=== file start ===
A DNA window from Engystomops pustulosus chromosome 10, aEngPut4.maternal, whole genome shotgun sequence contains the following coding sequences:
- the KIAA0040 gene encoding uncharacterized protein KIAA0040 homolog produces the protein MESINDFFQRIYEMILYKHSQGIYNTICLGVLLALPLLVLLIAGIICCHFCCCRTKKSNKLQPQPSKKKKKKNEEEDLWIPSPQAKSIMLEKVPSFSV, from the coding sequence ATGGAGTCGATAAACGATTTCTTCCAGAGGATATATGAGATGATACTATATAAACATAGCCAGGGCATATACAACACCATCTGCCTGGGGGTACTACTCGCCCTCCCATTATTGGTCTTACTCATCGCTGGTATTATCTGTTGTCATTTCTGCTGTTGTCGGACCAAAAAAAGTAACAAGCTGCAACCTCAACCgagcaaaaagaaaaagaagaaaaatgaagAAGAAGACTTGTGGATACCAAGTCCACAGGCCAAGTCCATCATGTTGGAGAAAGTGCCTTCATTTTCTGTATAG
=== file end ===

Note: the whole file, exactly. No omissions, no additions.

A DNA window from Engystomops pustulosus chromosome 10, aEngPut4.maternal, whole genome shotgun sequence contains the following coding sequences:
- the KIAA0040 gene encoding uncharacterized protein KIAA0040 homolog produces the protein MESINDFFQRIYEMILYKHSQGIYNTICLGVLLALPLLVLLIAGIICCHFCCCRTKKSNKLQPQPSKKKKKKNEEEDLWIPSPQAKSIMLEKVPSFSV, from the coding sequence ATGGAGTCGATAAACGATTTCTTCCAGAGGATATATGAGATGATACTATATAAACATAGCCAGGGCATATACAACACCATCTGCCTGGGGGTACTACTCGCCCTCCCATTATTGGTCTTACTCATCGCTGGTATTATCTGTTGTCATTTCTGCTGTTGTCGGACCAAAAAAAGTAACAAGCTGCAACCTCAACCgagcaaaaagaaaaagaagaaaaatgaagAAGAAGACTTGTGGATACCAAGTCCACAGGCCAAGTCCATCATGTTGGAGAAAGTGCCTTCATTTTCTGTATAG